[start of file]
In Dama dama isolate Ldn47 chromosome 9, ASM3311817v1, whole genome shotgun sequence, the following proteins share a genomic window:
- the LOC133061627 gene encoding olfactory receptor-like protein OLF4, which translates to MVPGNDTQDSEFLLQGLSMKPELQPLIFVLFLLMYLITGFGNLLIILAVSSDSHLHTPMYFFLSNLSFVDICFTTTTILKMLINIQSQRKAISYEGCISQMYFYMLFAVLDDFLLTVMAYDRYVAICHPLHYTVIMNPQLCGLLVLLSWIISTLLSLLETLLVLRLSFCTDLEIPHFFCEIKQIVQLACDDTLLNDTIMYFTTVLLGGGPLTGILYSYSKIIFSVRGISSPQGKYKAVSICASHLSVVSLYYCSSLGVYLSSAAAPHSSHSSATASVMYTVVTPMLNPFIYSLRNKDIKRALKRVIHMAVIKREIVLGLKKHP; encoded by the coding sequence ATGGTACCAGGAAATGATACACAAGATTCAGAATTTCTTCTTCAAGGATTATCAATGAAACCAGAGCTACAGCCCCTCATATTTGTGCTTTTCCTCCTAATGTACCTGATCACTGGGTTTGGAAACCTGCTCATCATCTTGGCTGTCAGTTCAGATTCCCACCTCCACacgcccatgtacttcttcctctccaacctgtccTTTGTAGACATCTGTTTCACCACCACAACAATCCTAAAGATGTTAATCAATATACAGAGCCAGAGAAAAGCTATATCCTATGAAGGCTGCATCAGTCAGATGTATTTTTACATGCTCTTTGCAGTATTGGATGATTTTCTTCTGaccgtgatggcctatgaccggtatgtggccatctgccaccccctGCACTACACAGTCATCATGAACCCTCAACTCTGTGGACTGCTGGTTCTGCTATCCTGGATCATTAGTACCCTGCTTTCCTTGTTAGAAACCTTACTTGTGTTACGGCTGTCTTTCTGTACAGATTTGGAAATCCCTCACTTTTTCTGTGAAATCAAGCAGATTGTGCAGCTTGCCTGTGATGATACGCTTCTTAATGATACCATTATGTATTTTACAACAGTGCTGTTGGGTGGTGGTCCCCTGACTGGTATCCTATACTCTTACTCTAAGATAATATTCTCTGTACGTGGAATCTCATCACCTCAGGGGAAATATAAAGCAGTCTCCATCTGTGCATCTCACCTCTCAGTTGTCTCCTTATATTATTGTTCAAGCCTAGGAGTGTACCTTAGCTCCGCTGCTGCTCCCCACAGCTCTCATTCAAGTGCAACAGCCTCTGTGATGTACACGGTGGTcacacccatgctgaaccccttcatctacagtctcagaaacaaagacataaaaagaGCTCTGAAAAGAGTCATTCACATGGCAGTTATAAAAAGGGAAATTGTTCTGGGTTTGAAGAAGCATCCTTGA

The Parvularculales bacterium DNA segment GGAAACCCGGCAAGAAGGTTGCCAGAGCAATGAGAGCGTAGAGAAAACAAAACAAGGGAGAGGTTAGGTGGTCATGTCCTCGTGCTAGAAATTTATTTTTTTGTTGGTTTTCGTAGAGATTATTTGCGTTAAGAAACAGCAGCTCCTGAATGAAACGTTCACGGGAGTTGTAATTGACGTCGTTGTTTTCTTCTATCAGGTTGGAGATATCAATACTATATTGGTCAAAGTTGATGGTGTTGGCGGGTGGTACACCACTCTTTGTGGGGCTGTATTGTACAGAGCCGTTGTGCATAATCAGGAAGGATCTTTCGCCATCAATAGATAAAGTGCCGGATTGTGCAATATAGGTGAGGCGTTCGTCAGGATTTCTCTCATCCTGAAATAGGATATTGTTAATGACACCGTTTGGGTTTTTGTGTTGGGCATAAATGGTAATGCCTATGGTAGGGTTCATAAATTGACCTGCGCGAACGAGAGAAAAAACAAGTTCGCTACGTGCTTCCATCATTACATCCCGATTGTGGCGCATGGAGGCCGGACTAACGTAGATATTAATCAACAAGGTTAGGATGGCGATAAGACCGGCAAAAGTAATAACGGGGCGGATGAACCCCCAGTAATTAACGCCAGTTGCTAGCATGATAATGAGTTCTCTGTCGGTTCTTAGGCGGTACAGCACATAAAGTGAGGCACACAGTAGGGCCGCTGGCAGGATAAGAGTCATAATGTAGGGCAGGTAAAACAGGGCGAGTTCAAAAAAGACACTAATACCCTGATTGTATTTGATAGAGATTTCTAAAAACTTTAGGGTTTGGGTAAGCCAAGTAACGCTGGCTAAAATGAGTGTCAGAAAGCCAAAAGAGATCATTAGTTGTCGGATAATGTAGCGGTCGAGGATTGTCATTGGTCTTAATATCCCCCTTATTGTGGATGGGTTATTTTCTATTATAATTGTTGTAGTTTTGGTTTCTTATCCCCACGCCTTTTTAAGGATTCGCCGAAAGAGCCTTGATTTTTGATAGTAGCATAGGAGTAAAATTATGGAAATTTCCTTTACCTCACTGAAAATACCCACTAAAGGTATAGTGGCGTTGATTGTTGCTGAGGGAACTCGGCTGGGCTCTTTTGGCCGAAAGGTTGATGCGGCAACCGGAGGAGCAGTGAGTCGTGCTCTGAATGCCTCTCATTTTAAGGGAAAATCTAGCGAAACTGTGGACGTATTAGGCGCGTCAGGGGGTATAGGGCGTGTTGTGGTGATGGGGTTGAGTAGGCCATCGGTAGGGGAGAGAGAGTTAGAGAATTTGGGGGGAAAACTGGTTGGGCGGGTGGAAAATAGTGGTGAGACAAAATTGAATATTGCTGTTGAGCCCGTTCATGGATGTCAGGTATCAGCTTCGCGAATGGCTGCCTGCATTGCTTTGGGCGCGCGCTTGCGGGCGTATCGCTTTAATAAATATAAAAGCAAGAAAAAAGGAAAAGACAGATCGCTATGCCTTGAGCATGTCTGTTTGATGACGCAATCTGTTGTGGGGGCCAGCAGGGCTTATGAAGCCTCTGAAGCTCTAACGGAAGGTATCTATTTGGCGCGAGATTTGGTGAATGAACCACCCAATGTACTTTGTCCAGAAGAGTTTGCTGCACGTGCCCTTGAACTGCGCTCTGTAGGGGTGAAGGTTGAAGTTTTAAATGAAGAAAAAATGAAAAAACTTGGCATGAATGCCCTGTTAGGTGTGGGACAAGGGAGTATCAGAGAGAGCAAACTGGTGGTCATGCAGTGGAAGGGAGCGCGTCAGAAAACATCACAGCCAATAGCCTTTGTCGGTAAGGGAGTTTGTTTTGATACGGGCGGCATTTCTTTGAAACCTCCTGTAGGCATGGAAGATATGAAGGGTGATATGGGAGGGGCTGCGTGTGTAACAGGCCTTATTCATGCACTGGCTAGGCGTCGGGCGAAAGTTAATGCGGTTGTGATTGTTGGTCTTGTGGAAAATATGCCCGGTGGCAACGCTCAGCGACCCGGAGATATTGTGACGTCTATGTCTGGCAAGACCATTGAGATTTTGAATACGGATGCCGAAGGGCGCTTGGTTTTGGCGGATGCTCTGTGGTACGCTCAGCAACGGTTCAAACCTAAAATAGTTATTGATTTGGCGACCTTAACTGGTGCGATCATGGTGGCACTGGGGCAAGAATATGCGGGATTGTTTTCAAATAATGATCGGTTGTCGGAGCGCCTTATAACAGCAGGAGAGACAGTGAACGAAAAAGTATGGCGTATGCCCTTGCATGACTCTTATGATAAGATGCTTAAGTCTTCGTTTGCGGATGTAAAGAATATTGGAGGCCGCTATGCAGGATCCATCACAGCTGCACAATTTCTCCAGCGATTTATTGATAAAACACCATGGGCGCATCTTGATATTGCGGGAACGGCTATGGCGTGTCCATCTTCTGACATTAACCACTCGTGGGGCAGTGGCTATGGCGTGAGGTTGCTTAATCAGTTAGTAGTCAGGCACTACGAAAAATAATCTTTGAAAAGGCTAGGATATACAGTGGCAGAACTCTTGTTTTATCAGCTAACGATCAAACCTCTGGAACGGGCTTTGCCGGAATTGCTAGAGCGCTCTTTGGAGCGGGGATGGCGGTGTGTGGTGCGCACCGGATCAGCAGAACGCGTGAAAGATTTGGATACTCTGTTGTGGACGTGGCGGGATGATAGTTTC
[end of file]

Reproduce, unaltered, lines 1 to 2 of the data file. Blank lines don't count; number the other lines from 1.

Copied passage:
In Dama dama isolate Ldn47 chromosome 9, ASM3311817v1, whole genome shotgun sequence, the following proteins share a genomic window:
- the LOC133061627 gene encoding olfactory receptor-like protein OLF4, which translates to MVPGNDTQDSEFLLQGLSMKPELQPLIFVLFLLMYLITGFGNLLIILAVSSDSHLHTPMYFFLSNLSFVDICFTTTTILKMLINIQSQRKAISYEGCISQMYFYMLFAVLDDFLLTVMAYDRYVAICHPLHYTVIMNPQLCGLLVLLSWIISTLLSLLETLLVLRLSFCTDLEIPHFFCEIKQIVQLACDDTLLNDTIMYFTTVLLGGGPLTGILYSYSKIIFSVRGISSPQGKYKAVSICASHLSVVSLYYCSSLGVYLSSAAAPHSSHSSATASVMYTVVTPMLNPFIYSLRNKDIKRALKRVIHMAVIKREIVLGLKKHP; encoded by the coding sequence ATGGTACCAGGAAATGATACACAAGATTCAGAATTTCTTCTTCAAGGATTATCAATGAAACCAGAGCTACAGCCCCTCATATTTGTGCTTTTCCTCCTAATGTACCTGATCACTGGGTTTGGAAACCTGCTCATCATCTTGGCTGTCAGTTCAGATTCCCACCTCCACacgcccatgtacttcttcctctccaacctgtccTTTGTAGACATCTGTTTCACCACCACAACAATCCTAAAGATGTTAATCAATATACAGAGCCAGAGAAAAGCTATATCCTATGAAGGCTGCATCAGTCAGATGTATTTTTACATGCTCTTTGCAGTATTGGATGATTTTCTTCTGaccgtgatggcctatgaccggtatgtggccatctgccaccccctGCACTACACAGTCATCATGAACCCTCAACTCTGTGGACTGCTGGTTCTGCTATCCTGGATCATTAGTACCCTGCTTTCCTTGTTAGAAACCTTACTTGTGTTACGGCTGTCTTTCTGTACAGATTTGGAAATCCCTCACTTTTTCTGTGAAATCAAGCAGATTGTGCAGCTTGCCTGTGATGATACGCTTCTTAATGATACCATTATGTATTTTACAACAGTGCTGTTGGGTGGTGGTCCCCTGACTGGTATCCTATACTCTTACTCTAAGATAATATTCTCTGTACGTGGAATCTCATCACCTCAGGGGAAATATAAAGCAGTCTCCATCTGTGCATCTCACCTCTCAGTTGTCTCCTTATATTATTGTTCAAGCCTAGGAGTGTACCTTAGCTCCGCTGCTGCTCCCCACAGCTCTCATTCAAGTGCAACAGCCTCTGTGATGTACACGGTGGTcacacccatgctgaaccccttcatctacagtctcagaaacaaagacataaaaagaGCTCTGAAAAGAGTCATTCACATGGCAGTTATAAAAAGGGAAATTGTTCTGGGTTTGAAGAAGCATCCTTGA